Dramatic moment tornado tears central Mississippi apart

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Video posted to social media shows a tornado making its way through Pelahatchie, Rankin County, late Friday night, as a tornado siren sounds in the background


Dramatic footage captured the moment a tornado swept through central Mississippi, causing flash floods and leaving 34,000 homes without power.

A video posted to social media shows a tornado making its way through Pelahatchie, Rankin County on Friday night as a tornado siren sounds in the background to warn local residents.

Another tornado was reported near McClain Lodge in Brandon, as severe storms also caused hail, high winds and flash floods in the central and northern state.

At least two houses have been destroyed but no injuries have yet been reported.

Dramatic footage captured the moment a tornado swept through central Mississippi, causing flash flooding and leaving 34,000 homes without power

Video posted to social media shows a tornado making its way through Pelahatchie, Rankin County, late Friday night, as a tornado siren sounds in the background

Video posted to social media shows a tornado making its way through Pelahatchie, Rankin County, late Friday night, as a tornado siren sounds in the background

Trees and power lines collapsed on a mobile home in Lake Harbor around 9:30 p.m. Friday as a storm swept through the area, WBLT3 reported.

Rankin County Sheriff Bryan Bailey reported another downed tree in the Castlewoods neighborhood, as inclement weather led to the cancellation of a planned event at the Brandon Amphitheater.

It happened just after the roof of a house on Brecon Drive in northeast Jackson collapsed in what one witness described as “easily the scariest moment of my life.”

Residents of Jackson and Brandon have faced flash flooding and the Jackson National Weather Service issued tornado warnings for several areas, including McLaurin, Purvis, Lamar County, Palmers Crossing and McCallum on Friday evening.

Nearby areas were also subject to warnings of severe thunderstorms and flash floods.

A total of 14 counties in Mississippi were under storm watch as of 10:30 p.m., including Forrest, Lamar, Jones, Covington, Marion, Jefferson Davis, Perry, Lawrence, Lincoln, Wayne, Greene, Adams, Franklin and Jefferson counties.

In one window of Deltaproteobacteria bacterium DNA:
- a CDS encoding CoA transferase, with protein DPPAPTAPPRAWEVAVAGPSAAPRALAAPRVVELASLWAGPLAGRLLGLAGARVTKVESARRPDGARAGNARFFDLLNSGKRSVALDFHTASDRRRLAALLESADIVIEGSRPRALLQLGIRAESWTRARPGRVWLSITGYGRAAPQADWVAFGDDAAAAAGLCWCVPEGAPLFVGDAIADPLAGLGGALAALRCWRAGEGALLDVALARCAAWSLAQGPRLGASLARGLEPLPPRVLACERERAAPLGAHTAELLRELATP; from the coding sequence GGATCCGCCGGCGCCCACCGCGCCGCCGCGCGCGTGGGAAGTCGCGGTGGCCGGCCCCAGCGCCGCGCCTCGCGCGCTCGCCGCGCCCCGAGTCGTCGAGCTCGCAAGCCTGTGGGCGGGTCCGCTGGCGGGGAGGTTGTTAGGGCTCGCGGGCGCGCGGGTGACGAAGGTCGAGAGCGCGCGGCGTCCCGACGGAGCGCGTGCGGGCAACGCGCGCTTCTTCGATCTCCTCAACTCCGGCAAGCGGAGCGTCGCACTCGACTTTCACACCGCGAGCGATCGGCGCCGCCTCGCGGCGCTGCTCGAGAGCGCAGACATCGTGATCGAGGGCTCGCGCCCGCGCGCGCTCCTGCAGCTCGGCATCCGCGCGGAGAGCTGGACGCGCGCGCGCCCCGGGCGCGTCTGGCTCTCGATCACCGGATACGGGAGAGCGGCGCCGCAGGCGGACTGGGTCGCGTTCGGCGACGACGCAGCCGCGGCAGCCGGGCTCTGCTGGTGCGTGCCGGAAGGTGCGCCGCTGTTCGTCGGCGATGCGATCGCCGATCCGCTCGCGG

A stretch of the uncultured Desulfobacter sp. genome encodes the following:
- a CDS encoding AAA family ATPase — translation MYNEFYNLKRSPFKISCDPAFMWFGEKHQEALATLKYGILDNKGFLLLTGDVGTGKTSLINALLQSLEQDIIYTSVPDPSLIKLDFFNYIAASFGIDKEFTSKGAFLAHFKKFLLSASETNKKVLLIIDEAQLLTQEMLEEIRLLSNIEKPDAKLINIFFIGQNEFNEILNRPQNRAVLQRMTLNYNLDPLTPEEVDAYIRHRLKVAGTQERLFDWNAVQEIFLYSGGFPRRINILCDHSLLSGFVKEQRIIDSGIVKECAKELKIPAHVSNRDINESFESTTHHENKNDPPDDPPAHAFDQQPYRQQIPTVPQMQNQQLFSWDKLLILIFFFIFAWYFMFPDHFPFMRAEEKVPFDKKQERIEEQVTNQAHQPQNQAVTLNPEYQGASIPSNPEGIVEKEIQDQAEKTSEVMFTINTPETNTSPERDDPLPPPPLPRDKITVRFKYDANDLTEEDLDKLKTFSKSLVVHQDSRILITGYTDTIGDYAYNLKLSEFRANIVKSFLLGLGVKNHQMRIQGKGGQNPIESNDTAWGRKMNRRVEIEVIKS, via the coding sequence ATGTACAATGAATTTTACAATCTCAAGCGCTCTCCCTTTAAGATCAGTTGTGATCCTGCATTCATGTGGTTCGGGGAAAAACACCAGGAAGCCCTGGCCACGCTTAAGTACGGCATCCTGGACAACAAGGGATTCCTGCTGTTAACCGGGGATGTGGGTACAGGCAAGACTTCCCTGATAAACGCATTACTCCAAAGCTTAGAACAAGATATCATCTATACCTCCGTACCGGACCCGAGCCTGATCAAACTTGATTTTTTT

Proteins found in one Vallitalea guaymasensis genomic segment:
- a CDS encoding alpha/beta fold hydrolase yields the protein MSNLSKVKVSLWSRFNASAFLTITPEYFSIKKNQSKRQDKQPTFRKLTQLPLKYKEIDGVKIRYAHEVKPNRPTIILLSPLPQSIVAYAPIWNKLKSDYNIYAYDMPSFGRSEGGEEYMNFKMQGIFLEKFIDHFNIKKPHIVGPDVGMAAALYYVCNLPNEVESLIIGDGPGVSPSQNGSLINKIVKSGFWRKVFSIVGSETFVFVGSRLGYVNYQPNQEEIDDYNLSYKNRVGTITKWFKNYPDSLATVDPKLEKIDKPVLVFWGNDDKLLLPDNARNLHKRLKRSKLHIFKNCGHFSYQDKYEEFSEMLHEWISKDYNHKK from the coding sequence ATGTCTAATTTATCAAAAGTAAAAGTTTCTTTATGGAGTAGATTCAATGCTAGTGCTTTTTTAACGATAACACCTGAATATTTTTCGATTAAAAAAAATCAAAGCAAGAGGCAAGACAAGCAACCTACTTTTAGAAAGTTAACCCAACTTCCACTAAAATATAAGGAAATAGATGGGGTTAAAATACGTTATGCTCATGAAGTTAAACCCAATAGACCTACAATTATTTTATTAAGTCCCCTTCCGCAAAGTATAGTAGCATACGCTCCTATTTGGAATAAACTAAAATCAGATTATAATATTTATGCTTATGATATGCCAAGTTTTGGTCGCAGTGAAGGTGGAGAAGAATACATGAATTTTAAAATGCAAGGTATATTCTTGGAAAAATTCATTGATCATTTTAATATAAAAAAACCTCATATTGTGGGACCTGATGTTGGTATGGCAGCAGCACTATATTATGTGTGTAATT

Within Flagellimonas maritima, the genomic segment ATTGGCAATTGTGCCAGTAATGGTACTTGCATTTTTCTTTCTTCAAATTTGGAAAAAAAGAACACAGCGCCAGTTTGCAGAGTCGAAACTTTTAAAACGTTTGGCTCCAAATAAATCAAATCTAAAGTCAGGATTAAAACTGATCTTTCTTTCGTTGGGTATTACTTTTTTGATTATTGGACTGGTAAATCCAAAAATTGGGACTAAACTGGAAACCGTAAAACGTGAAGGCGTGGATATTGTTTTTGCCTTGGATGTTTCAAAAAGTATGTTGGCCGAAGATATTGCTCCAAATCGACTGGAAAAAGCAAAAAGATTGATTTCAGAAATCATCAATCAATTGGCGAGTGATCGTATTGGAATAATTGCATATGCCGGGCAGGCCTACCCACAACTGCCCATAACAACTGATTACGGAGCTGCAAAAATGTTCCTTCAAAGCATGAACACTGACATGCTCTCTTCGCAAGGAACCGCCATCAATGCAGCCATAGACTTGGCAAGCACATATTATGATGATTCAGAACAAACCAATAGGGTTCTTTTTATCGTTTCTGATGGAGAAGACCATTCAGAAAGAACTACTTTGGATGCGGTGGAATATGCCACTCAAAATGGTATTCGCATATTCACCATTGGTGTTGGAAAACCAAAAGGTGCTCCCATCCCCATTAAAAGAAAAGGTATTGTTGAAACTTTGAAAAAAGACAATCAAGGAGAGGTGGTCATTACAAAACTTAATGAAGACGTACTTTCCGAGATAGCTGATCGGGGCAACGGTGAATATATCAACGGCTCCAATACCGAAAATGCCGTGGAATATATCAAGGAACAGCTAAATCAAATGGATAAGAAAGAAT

Authorities, especially in Forrest and Lamar counties, have opened safe rooms and shelters in anticipation of the storms.

A tornado is seen passing through Rankin County.  Trees and power lines collapsed on a mobile home in Lake Harbor on Friday evening

A tornado is seen passing through Rankin County.  Trees and power lines collapsed on a mobile home in Lake Harbor on Friday night

A tornado is seen passing through Rankin County. Trees and power lines collapsed on a mobile home in Lake Harbor on Friday evening

The severe storms also caused hail, high winds and flash floods in the central and northern part of the state.

The severe storms also caused hail, high winds and flash floods in the central and northern part of the state.

The severe storms also caused hail, high winds and flash floods in the central and northern part of the state.

The inclement weather caused widespread blackouts to homes and businesses in the affected areas.

As of 11:30 p.m. local time, more than 11,000 residents were without power. By 7:30 a.m., that number had risen to 34,000, according to poweroutage.us.

The tornado watch remained in place for parts of the Mississippi, including the Pine Belt, until 7 a.m. Saturday, as well as parts of Louisiana.

The NWS updated its advisory at 5:45 a.m., announcing on Twitter that the threat of severe weather was over, but calling for caution due to persistent flooding.

Tornado warnings were issued for areas such as McLaurin, Purvis, Lamar County, Palmers Crossing and McCallum on Friday evening.

Tornado warnings were issued for areas such as McLaurin, Purvis, Lamar County, Palmers Crossing and McCallum on Friday evening.

Tornado warnings were issued for areas such as McLaurin, Purvis, Lamar County, Palmers Crossing and McCallum on Friday evening.

The NWS updated its advisory at 5:45 a.m., announcing on Twitter that the threat of severe weather was over, but calling for caution due to persistent flooding.

The NWS updated its advisory at 5:45 a.m., announcing on Twitter that the threat of severe weather was over but calling for caution due to persistent flooding

The NWS updated its advisory at 5:45 a.m., announcing on Twitter that the threat of severe weather was over but urging caution due to persistent flooding.

“The threat of severe weather has ended in our area and the latest wave of rain is disappearing,” tweeted NWS Jackson MS.

“If you venture out this morning, stay alert in areas where flooding persists. And remember #TurnAroundDontDrown! ‘

The NWS will monitor the extent of the damage this weekend to determine the strength of the tornado and wind speed.

The latest episode of severe weather comes just two weeks after a stream of tornadoes and storms hit the Deep South, killing at least seven people in March.

As Alabama and Georgia were hit hardest, a 62-year-old Mississippi woman, Ester Jarrell, died when a large tree fell on her mobile home in Wilkinson County.

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